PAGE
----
“The President who understood best the need for organized disagreement was probably Franklin D. Roosevelt. Whenever anything of importance came up, he would take aside one of his aides and say to him, “I want you to work on this for me – but keep it a secret.” (This made sure, as Roosevelt knew perfectly well, that everybody in Washington heard about it immediately.) Then Roosevelt would take aside a few other men, known to differ from the first and would give them the same assignment, again “in the strictest confidence.” As a result, he could be reasonably certain that all important aspects of every matter were being thought through and presented to him. He could be certain that he would not become the prisoner of somebody’s preconceived conclusions.” – Peter Drucker, The Effective Executive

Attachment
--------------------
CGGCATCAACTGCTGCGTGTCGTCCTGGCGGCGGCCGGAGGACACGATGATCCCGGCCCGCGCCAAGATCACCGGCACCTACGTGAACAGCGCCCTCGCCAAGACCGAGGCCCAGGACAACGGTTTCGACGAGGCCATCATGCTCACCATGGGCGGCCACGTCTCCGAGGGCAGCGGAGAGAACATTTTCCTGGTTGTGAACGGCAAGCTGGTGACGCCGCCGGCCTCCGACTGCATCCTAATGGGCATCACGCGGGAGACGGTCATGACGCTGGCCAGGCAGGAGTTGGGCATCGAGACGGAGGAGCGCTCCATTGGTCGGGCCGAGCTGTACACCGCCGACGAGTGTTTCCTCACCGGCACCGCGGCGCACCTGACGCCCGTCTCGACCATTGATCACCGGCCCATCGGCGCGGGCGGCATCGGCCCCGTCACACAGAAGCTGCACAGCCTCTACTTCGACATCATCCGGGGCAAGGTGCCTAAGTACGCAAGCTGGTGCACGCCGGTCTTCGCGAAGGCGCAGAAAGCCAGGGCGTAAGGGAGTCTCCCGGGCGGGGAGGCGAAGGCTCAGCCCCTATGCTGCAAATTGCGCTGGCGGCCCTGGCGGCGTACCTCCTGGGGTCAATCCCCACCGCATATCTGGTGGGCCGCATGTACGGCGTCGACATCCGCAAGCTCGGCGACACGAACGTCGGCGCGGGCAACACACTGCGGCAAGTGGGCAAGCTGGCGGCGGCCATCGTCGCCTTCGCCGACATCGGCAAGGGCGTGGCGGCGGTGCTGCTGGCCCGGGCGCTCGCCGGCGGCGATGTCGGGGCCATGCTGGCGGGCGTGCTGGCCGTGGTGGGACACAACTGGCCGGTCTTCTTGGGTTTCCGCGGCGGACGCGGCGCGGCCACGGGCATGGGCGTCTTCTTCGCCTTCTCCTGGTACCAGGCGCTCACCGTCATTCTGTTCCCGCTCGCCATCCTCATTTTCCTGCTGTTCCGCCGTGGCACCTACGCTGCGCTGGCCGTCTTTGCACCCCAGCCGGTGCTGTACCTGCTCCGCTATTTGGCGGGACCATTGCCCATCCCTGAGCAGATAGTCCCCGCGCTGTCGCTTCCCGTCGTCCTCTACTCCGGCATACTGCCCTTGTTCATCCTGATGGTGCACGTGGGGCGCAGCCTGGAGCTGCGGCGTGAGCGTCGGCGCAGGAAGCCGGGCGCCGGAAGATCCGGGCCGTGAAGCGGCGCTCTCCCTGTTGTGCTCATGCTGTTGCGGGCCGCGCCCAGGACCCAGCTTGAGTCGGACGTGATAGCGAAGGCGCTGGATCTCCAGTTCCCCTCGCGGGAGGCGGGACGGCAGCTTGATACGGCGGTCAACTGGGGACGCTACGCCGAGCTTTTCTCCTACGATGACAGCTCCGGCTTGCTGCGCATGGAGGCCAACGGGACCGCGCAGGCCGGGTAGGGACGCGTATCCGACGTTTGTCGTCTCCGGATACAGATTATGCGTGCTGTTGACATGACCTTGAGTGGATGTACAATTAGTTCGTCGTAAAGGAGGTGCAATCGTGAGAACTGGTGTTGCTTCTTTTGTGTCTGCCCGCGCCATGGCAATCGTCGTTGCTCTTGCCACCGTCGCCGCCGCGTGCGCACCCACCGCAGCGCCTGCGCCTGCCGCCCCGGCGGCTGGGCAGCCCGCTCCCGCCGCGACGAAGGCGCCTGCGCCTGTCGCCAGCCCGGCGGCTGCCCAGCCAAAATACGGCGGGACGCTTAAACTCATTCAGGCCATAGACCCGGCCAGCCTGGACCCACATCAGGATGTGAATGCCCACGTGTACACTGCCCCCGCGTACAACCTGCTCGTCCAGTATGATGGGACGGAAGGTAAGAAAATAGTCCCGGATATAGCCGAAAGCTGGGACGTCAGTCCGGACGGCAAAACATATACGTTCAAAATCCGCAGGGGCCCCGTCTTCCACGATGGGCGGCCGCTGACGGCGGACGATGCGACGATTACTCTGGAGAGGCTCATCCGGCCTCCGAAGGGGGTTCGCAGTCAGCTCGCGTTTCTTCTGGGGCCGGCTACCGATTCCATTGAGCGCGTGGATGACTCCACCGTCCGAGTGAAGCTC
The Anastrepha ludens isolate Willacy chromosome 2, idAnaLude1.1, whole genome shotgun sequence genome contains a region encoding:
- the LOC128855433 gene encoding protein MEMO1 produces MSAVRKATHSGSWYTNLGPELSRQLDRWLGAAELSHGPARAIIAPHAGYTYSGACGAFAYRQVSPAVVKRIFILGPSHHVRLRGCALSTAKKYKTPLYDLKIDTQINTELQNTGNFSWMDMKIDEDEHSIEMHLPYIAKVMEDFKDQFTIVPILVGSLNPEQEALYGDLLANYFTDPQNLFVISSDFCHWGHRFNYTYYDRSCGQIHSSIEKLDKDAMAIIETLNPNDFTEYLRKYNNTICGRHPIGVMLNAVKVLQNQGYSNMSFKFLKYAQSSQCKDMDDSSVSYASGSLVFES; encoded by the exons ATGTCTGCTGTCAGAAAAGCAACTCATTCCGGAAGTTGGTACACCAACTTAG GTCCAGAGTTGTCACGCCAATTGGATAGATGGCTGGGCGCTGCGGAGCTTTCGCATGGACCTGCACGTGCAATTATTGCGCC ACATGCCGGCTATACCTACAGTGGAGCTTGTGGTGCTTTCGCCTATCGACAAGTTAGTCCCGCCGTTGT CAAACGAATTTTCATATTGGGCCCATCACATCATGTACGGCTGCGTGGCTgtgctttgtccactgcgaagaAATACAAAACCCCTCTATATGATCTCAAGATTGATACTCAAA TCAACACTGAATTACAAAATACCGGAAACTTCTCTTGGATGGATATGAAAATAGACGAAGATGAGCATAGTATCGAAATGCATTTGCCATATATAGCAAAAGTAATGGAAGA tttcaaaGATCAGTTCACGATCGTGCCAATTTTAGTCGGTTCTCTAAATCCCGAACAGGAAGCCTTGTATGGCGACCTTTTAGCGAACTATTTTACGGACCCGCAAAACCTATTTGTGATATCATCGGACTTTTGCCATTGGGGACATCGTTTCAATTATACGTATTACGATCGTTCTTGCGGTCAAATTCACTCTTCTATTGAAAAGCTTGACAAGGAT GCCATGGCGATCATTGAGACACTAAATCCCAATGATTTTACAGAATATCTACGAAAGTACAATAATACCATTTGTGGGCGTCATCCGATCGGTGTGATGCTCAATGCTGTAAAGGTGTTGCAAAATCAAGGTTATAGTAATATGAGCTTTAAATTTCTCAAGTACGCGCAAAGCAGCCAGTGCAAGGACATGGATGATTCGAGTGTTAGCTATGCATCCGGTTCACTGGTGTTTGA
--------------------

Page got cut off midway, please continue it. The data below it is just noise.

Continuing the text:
In this Ted Talk Andrew Millar discusses the importance of dissenters. People who like to challenge the process. They may come across as just trying to disagree, but they play an incredibly important role: these are the people who, sometimes, are able to help a group see a different point of view.
If someone does not bring a different point of view to the table we will only have one: our own.